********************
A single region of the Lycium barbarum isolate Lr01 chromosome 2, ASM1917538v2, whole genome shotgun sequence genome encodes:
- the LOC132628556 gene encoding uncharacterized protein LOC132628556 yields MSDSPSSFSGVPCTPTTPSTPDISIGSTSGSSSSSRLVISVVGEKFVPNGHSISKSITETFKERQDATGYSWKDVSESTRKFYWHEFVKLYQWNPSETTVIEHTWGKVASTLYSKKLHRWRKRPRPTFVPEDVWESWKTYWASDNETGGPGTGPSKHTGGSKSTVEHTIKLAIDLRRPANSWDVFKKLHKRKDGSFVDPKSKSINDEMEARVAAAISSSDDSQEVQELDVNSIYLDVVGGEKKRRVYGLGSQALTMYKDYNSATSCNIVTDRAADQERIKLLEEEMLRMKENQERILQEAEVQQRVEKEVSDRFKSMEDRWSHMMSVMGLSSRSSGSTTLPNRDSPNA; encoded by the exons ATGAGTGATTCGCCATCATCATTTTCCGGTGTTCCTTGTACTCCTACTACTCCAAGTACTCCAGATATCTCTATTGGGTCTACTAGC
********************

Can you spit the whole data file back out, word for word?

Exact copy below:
A single region of the Lycium barbarum isolate Lr01 chromosome 2, ASM1917538v2, whole genome shotgun sequence genome encodes:
- the LOC132628556 gene encoding uncharacterized protein LOC132628556 yields MSDSPSSFSGVPCTPTTPSTPDISIGSTSGSSSSSRLVISVVGEKFVPNGHSISKSITETFKERQDATGYSWKDVSESTRKFYWHEFVKLYQWNPSETTVIEHTWGKVASTLYSKKLHRWRKRPRPTFVPEDVWESWKTYWASDNETGGPGTGPSKHTGGSKSTVEHTIKLAIDLRRPANSWDVFKKLHKRKDGSFVDPKSKSINDEMEARVAAAISSSDDSQEVQELDVNSIYLDVVGGEKKRRVYGLGSQALTMYKDYNSATSCNIVTDRAADQERIKLLEEEMLRMKENQERILQEAEVQQRVEKEVSDRFKSMEDRWSHMMSVMGLSSRSSGSTTLPNRDSPNA; encoded by the exons ATGAGTGATTCGCCATCATCATTTTCCGGTGTTCCTTGTACTCCTACTACTCCAAGTACTCCAGATATCTCTATTGGGTCTACTAGC